April 14 (Bloomberg) -- Natural gas fell for a second day in New York on speculation that stockpiling may accelerate as milder weather reduces fuel use.
Gas dropped 1.3 percent as MDA Weather Services predicted seasonal or higher temperatures for most of the lower 48 states from April 19 through April 28. Prices jumped to a one-month high last week after a government report showed that U.S. inventories rose by less than half the normal rate. Frigid weather this year sent supplies to an 11-year low in March.
“Most thermostats have been turned off or down and natural gas usage is starting to fall off in terms of heating,” said Ellen Stamm, global natural gas analyst at Schneider Electric in Louisville, Kentucky. “This week people are anticipating a larger injection. That is lending downside potential.”
Natural gas for May delivery fell 6 cents to $4.56 per million British thermal units on the New York Mercantile Exchange, the lowest settlement since April 8. Volume for all futures traded was 49 percent below the 100-day average at 2:41 p.m. Gas has gained 7.8 percent this year.
Unusually cold air from the Great Plains through the East Coast over the next five days will subsequently ease for the rest of the month, said MDA in Gaithersburg, Maryland.
The high in Manhattan on April 16 will drop to 51 degrees Fahrenheit (11 Celsius), 11 below normal, before climbing a week later to 68 degrees, 4 above average, according to AccuWeather Inc. in State College, Pennsylvania.
About 49 percent of U.S. households use gas for heating, while power plants account for 31 percent of gas demand, according to the U.S. Energy Information Administration, the Energy Department’s statistical arm. Gas consumption slumps after the heating season ends and before hotter weather drives air-conditioning needs.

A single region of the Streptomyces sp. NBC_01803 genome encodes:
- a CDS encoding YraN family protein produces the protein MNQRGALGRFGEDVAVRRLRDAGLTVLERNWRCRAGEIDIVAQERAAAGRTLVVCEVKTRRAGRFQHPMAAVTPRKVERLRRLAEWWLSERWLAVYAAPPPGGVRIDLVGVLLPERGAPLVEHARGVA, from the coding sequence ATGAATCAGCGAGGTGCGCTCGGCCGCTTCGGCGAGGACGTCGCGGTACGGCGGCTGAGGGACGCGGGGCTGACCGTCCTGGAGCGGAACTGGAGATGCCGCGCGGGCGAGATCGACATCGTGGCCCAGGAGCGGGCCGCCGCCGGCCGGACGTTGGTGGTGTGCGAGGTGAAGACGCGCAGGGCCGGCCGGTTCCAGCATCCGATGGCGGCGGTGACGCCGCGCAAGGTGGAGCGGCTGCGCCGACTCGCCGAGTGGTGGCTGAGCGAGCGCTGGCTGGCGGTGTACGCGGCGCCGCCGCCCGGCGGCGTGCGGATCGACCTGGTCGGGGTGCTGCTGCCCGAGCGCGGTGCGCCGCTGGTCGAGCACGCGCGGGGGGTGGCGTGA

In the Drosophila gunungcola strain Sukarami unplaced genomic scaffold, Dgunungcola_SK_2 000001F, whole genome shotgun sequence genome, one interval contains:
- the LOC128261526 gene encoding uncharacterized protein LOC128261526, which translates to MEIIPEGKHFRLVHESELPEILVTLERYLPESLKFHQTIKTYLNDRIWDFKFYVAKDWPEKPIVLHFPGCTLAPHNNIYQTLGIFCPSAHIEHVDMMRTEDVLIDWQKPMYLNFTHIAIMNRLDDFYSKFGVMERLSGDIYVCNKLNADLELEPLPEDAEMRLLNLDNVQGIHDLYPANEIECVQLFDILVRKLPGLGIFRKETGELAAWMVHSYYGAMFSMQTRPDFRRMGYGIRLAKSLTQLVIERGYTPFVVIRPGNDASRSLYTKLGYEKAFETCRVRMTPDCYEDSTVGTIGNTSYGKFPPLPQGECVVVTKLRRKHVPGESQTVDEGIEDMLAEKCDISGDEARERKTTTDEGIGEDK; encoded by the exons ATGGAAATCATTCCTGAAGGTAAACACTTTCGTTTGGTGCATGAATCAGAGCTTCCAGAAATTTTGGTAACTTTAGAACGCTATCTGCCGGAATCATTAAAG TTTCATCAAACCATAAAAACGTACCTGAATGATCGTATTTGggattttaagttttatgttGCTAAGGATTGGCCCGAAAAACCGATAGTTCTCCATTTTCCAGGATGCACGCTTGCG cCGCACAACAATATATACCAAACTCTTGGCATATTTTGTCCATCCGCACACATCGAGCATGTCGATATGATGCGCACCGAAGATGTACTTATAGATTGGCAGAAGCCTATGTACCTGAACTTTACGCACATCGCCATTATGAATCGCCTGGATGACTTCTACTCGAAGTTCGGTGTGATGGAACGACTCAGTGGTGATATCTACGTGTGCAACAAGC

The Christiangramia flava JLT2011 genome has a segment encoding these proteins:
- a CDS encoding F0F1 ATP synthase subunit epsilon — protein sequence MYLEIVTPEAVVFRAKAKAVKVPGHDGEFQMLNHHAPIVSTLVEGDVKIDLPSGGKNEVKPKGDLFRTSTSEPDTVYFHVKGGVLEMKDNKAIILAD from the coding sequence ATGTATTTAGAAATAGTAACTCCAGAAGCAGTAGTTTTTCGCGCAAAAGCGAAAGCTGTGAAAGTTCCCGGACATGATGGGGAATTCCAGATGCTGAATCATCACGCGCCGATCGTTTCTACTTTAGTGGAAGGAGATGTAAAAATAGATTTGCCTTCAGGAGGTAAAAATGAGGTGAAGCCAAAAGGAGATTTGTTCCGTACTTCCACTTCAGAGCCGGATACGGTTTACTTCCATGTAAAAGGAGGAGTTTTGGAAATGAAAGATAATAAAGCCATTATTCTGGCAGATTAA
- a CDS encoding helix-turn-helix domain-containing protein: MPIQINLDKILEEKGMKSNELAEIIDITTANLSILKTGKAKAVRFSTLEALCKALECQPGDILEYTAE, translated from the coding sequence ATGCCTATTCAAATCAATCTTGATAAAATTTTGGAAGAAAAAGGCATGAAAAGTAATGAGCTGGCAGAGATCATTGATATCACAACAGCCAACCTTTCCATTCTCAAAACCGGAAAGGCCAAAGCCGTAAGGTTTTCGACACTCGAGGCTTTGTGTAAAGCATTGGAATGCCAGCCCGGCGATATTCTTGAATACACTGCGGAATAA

Inventories rose by 4 billion cubic feet in the week ended April 4 to 826 billion, below the five-year average gain of 9 billion for the period, EIA data show. Stockpiles were at an 11- year low in the previous seven days.
Tapering heating demand means stockpile gains probably accelerated to 20 billion cubic feet last week, Stamm said. Tim Evans, an energy analyst at Citi Futures in New York, estimated an increase gain of 36 billion, according to an April 11 note to clients. The five-year average increase for period is 37 billion.
The EIA’s next weekly stockpile report is scheduled for release on April 17.
Record gas production will help boost stockpiles to 3.422 trillion cubic feet by the end of October, which would the lowest level before the start of the peak heating demand season since 2008, according to the EIA’s April 8 Short-Term Energy Outlook. The increase means a record 2.6 trillion cubic feet of gas will flow into storage, toppling the 2001 injection rate of 2.402 trillion.
Under normal summer weather, increased shipments from the Marcellus shale deposit in the Northeast “should be sufficient” to rebuild supplies for next winter without significant new gas drilling, Jeffrey Currie, an analyst with Goldman Sachs Group Inc., said in a note to clients dated yesterday. The bank’s three-month forecast for gas prices is $4.50 per million Btu.
The current “uninspiring price environment” at a time when the gas industry is focused on being financially conservative has kept even more pure gas plays on the sidelines, Currie said. “As a result, a hot summer would likely trigger a strong increase in U.S. natural gas prices.” It would take a move up to $5.75 to $6.50 in gas prices to draw rigs away from oil drilling in the current crude environment of $100 a barrel, he said.
Output from the Marcellus shale will average 14.773 billion cubic feet a day in May, up from 14.52 billion in April, the EIA said today in its monthly Drilling Productivity Report.
The government estimates that total U.S. marketed gas production will expand for the ninth straight year, rising to a record 72.29 billion cubic feet a day.